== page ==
Everyone Counts, which Phillips left in the spring of 2016 to take the Shelby County job, was one of five companies bidding on a contract for voter-registration software, and Lester, a Democratic Election Commissioner at the time, remembers Phillips as having put a rush on for purchasing the software and making the selection without polling commission members for their preference. Nor did she disclose the fact of having an immediate past relationship with the company.

Harris characterized the Everyone Counts company as one without a reputation in the field at the time and which went out of business shortly thereafter, selling its assets to another buyer.

Philips was also taken to task by Mulroy and others for making unsubstantiated claims that fraud and voter error are both enhanced or even enabled by the use of hand-marked paper ballots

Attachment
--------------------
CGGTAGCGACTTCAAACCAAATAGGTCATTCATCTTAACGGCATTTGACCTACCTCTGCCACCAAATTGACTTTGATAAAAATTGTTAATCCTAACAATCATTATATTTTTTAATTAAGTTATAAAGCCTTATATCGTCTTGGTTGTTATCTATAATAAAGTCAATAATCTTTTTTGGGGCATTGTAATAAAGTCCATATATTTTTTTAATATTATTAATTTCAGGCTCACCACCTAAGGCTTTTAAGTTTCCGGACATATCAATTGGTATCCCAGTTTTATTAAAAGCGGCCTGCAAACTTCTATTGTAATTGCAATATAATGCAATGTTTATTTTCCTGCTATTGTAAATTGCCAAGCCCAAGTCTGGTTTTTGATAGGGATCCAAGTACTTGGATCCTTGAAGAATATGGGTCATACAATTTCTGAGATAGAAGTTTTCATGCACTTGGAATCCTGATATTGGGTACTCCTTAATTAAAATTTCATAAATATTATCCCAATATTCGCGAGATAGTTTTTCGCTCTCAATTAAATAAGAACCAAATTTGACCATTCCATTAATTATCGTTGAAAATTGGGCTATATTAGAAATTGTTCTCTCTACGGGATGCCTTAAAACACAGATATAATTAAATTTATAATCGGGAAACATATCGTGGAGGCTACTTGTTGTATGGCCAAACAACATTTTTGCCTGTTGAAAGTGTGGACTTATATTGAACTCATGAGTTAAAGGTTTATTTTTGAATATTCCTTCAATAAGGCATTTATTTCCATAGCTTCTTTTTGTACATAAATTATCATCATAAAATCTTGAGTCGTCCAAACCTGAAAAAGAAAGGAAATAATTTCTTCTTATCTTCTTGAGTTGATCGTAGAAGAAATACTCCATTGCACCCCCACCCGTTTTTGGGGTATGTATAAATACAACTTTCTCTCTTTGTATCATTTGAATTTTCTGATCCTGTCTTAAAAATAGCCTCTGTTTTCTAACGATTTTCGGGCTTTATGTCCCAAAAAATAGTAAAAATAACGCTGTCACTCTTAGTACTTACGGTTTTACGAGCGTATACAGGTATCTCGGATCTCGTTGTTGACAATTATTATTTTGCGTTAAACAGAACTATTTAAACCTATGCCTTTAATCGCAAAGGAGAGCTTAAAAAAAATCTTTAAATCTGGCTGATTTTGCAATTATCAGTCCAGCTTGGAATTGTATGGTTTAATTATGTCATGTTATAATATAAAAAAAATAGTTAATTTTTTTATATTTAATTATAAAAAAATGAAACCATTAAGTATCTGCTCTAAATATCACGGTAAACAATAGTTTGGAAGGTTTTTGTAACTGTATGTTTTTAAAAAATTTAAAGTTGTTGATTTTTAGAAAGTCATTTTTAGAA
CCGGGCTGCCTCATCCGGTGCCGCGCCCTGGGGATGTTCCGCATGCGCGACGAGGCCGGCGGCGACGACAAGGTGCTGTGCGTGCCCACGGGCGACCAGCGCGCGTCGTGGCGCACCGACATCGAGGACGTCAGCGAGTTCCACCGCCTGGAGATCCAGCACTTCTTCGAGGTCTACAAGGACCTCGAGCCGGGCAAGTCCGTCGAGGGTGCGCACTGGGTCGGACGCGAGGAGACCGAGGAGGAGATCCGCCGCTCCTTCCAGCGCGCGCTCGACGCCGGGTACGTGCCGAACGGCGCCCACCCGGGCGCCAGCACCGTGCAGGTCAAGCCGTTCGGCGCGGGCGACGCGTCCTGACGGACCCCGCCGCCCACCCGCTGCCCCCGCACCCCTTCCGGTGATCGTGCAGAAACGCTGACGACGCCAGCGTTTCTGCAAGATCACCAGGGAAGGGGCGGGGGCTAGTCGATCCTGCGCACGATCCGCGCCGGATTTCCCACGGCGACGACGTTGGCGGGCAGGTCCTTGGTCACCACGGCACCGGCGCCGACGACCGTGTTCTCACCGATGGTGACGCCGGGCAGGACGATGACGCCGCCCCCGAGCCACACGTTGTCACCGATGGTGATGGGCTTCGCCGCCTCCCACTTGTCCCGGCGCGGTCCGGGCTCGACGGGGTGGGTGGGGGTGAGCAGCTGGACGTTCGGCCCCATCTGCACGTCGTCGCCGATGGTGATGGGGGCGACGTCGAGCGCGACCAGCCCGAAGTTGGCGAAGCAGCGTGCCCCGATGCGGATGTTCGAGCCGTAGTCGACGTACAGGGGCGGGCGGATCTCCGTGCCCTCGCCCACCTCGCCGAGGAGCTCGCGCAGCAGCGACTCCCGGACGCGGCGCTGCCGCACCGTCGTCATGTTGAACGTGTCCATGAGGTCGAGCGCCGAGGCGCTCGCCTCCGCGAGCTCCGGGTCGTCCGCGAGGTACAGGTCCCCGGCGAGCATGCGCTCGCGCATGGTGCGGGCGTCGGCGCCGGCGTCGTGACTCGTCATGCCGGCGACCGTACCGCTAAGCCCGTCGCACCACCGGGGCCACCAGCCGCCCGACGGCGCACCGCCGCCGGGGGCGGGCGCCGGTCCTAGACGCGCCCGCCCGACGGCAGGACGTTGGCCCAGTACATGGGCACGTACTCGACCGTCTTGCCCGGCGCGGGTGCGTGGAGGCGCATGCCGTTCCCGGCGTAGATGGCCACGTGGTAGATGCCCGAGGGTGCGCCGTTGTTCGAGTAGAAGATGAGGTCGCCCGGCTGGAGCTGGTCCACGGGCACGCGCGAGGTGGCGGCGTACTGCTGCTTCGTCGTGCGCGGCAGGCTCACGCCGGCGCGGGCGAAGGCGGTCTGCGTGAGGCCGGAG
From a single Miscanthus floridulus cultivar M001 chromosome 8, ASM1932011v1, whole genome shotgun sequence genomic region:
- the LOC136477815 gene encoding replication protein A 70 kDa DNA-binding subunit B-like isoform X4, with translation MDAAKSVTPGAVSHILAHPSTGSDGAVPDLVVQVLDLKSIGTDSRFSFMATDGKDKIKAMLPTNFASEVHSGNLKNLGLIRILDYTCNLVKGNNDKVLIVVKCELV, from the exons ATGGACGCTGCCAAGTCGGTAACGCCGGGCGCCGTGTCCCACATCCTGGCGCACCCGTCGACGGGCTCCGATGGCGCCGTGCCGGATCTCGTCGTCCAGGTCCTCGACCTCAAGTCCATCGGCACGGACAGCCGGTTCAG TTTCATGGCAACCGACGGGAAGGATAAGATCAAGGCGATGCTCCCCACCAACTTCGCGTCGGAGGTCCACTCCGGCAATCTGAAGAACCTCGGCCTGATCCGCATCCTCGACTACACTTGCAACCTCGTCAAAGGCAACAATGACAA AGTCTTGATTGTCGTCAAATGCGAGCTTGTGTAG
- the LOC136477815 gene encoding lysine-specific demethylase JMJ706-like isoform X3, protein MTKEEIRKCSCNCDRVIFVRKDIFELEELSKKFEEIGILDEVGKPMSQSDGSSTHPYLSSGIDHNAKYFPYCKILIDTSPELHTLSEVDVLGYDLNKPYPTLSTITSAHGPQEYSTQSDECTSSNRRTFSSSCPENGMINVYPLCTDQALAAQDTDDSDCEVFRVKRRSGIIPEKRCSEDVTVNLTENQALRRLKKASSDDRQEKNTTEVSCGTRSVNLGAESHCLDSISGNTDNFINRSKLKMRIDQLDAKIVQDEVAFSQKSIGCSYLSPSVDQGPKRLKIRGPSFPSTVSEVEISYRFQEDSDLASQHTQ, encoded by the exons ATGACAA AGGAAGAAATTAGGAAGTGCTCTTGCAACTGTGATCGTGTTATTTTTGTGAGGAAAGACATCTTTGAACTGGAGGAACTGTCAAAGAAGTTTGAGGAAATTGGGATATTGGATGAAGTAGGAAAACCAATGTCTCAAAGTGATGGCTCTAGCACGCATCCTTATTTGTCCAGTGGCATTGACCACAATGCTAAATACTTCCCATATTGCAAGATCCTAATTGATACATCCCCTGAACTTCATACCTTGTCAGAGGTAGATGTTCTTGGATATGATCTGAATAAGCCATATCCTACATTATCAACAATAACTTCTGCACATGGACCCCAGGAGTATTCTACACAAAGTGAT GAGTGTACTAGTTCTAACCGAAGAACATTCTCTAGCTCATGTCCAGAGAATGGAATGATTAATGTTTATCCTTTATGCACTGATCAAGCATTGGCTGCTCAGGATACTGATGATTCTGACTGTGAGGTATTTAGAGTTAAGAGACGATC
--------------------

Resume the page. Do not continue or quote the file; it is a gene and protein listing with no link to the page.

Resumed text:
The Election Commission has a meeting scheduled for 5 p.m. Thursday of this week to hear Phillips’ recommendation for new voting devices for use in Shelby County elections, and participants in Tuesday's Zoom seminar were encouraged to audit those proceedings and to participate in them to the degree permitted.

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Tuesday, May 5, 2020

Private School Vouchers Held Unconstitutional

Posted By on Tue, May 5, 2020 at 2:19 PM

Governor Bill Lee’s 2019 voucher bill allowing taxpayer money to pay for private school attendance in two Tennessee localities — Shelby County and Davidson County — has been ruled unconstitutional by Nashville Chancellor Anne C.
Chancellor Anne C. Martin
  • Chancellor Anne C. Martin
Martin because it violates the two counties' constitutionally granted “home rule” status.